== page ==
UC Santa Barbara is one of the most popular campuses in the University of California system, with applications doubling in the past decade. However, in keeping with the limits agreed to under the last LRDP, on-campus enrollment has been capped at 20,000 for several years. We are proposing to meet increased demand in a managed way, maintaining a one percent annual enrollment increase of 250 students per year to carry us to the year 2025 and a maximum of 25,000 students. UC Santa Barbara's annual growth mirrors that of the entire Santa Barbara County region (about one percent per year).

Also, to maintain and advance UC Santa Barbara's position in the top tier of research universities, its academic strengths must continue to develop. Given the effort and resources invested in growing existing programs to their current levels, some managed growth is necessary to complete what has already been a substantial investment. The proportion of graduate students in particular must grow. An additional challenge will be to replace the substantial number of faculty and staff that will be retiring during this next period.

LRDPs help guide campus decisions about the long-range physical development of a campus. UC Regents use LRDPs in reviewing capital projects and approving proposals for individual buildings. The LRDP identifies sites for housing development, appropriate locations for academic and support buildings, places to expand recreational facilities, and sensitive lands that need protection and restoration.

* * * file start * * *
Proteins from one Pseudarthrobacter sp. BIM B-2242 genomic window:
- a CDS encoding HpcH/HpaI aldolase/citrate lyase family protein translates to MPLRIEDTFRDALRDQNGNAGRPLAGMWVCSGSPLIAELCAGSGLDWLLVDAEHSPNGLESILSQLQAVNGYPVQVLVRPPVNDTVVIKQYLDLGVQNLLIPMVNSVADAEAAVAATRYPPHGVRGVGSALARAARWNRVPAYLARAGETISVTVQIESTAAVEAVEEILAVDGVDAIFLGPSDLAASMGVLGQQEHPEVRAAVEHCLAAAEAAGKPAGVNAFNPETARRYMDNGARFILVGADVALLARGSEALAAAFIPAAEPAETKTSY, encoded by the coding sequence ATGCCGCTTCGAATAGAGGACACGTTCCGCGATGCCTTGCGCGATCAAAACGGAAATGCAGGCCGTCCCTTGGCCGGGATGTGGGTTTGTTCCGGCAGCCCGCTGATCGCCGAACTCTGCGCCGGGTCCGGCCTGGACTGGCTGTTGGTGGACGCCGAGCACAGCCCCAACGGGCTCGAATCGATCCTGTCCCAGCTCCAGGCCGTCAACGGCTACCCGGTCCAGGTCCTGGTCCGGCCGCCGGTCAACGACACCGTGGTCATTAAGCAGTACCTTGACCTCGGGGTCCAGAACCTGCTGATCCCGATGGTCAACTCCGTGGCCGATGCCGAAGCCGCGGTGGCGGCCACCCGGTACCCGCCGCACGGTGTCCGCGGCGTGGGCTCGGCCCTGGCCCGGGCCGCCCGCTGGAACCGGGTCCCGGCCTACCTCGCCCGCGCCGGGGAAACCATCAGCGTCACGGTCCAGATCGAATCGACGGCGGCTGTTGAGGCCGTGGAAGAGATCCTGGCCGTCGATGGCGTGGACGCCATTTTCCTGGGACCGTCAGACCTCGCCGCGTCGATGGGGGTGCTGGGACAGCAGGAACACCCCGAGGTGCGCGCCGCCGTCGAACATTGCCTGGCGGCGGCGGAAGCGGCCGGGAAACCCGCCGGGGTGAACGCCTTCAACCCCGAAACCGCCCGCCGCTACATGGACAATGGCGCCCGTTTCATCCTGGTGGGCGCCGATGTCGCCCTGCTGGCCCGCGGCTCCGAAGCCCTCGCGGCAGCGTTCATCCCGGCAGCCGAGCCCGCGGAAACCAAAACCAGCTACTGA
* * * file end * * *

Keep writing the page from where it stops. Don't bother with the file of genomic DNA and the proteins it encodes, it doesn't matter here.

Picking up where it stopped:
Each physical development proposal will be subject to CEQA (California Environmental Quality Act) review.

Additionally, all development in the Coastal Zone of California, where most of UC Santa Barbara is located, requires an approved permit from the California Coastal Commission.

The 2010 LRDP was prepared by UC Santa Barbara officials. The preparation process was multi-faceted and included a review of projected enrollment demands, analysis of assets and limitations of the campus, traffic studies, resource and service demands, capital costs and many other factors. The LRDP integrates findings and ideas from this work and describes a plan for managing growth.

UC Santa Barbara worked with planning professionals and campus leadership in the development of the LRDP. Elements of the plan were presented to a wide range of interested people and groups, including the campus community, environmental organizations, business groups, neighborhood associations and residents, and elected officials and staff members of neighboring cities and counties. The LRDP and its accompanying environmental impact report (EIR) were released in March 2008, followed by a public hearing on June 4, 2008 and close of public comment period on June 23, 2008.

Several chapters of the Draft EIR were rewritten and recirculated for comment in early 2009. The public comment period closed on March 30, 2009, and comments and questions were addressed in the 2010 Final EIR. The objective of the process was to develop an LRDP that reflected extensive community awareness and was responsive to the needs of both the local community and the people of California.

The Chancellor and UC Board of Regents approved the LRDP in September 2010. The California Coastal Commission certified a modified version in November 2014.

A plan to provide for the housing needs of students, faculty, and staff is a critically important component of the LRDP and environmental review process. UC Santa Barbara believes that the community would like to see an increase in the percentage of students and faculty housed on campus, and proposes development that would increase on-campus student housing from approximately 33 percent today to 50 percent in future years with the updated LRDP.

Sites have been identified within the bounds of the 1,055-acre UCSB campus that can accommodate the housing needs of the entire increase in students (5,000) and increase in faculty and staff (~1,000). Some housing sites may be strictly for students or faculty, but many will accommodate a mix of students, faculty, and staff.